Course title: Random Graphs and Complex Networks

Instructor: Nelly Litvak, UT

Course schedule: the course schedule can be found here.

IMPORTANT: Here you will find a general information only!
For this course we will use Wikispaces Classroom.
All students that have subscribed for the course before August 27 should have received an invitation to join the wiki. If you want to join the course, please contact the instructor for an invitation or a join code.


The course is aiming at students in theoretical and applied mathematics with interest in probability, graphs and networks, and emerging Network Science. The purpose of the course is to introduce the students to network phenomenon and its applications and to provide a solid background in its mathematical foundations within the theory of random graphs.

Course description: Network science is an exciting multidisciplinary research area that studies the network phenomenon and its applications ranging from web search and transportation networks to understanding the structure of social connections, and processes on networks such as infection and information spreading. We will learn why the networks driven by random mechanism end up almost entirely connected, what was behind the success of Google, and why your friends usually have more friends than you do.

After a short introduction in most essential properties of real-life networks, we will devote the major part of the course to the theory of random graphs. Mathematically, it is natural to model a network as a graph of nodes connected by edges. The connections in these networks, such a friendships in social networks, are often a result of random events, therefore, the theory of random graphs is most suitable for their analysis. The methodology leverages on two important classes of stochastic processes: branching processes and martingales. We will cover three essential random graph models: Erdös-Rényi random graph, Configuration model, and Preferential Attachment model.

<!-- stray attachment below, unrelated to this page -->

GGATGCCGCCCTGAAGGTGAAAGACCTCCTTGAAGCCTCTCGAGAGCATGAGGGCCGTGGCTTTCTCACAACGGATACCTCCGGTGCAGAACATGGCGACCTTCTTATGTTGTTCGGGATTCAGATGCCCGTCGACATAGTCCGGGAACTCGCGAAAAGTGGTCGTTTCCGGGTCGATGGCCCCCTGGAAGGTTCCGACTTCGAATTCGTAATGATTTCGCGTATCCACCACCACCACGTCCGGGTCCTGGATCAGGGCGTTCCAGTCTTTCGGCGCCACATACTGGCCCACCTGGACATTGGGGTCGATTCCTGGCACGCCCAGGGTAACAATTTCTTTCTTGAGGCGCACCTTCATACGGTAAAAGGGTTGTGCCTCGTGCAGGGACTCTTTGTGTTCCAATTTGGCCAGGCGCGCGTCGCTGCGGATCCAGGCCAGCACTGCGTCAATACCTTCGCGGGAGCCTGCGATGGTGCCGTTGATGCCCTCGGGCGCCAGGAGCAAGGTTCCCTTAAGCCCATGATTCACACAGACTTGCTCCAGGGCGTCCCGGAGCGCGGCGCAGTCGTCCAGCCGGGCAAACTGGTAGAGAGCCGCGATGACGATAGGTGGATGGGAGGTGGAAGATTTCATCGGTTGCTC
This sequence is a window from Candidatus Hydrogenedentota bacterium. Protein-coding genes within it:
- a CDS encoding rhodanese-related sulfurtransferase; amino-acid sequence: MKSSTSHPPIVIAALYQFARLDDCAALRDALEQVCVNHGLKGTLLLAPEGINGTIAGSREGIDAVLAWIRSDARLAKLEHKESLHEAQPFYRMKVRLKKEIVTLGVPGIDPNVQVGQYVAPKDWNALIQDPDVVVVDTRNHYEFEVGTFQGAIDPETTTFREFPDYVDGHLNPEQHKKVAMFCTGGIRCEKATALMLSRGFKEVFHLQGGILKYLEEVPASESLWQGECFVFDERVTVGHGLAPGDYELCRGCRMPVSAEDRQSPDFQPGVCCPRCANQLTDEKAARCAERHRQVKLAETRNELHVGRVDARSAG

In the last part of the course we will cover important problems in Network Science that are directly related to the network structures: What are the most important nodes in the network? Do similar nodes usually connect to each other? Which nodes should receive the information first, if we want this information to reach as many people as possible?

The course will finish with hands-on research project and presentations.

Examination. Homework assignments , presentation of own research, and oral exam .

Organization: Most weeks: 3X45 minutes lecture. Some weeks: 2X45 minutes lecture + 45 min to discuss or work on homework exercises. Last week: presentations. The students are encouraged to work on homework and research project in pairs.

Literature: Remco van der Hofstad. Random Graphs and Cmplex Networks. Vol. I.
Available at http://www.win.tue.nl/~rhofstad/NotesRGCN.html and http://www.win.tue.nl/~rhofstad/NotesRGCN.pdf

Prerequisites: The course is aimed at master students in theoretical and applied mathematics and possibly physics and computer science. Solid knowledge of probability theory is necessary. Programming skills are optional. Students who like programming and applied problems can put it to use in a research assignment.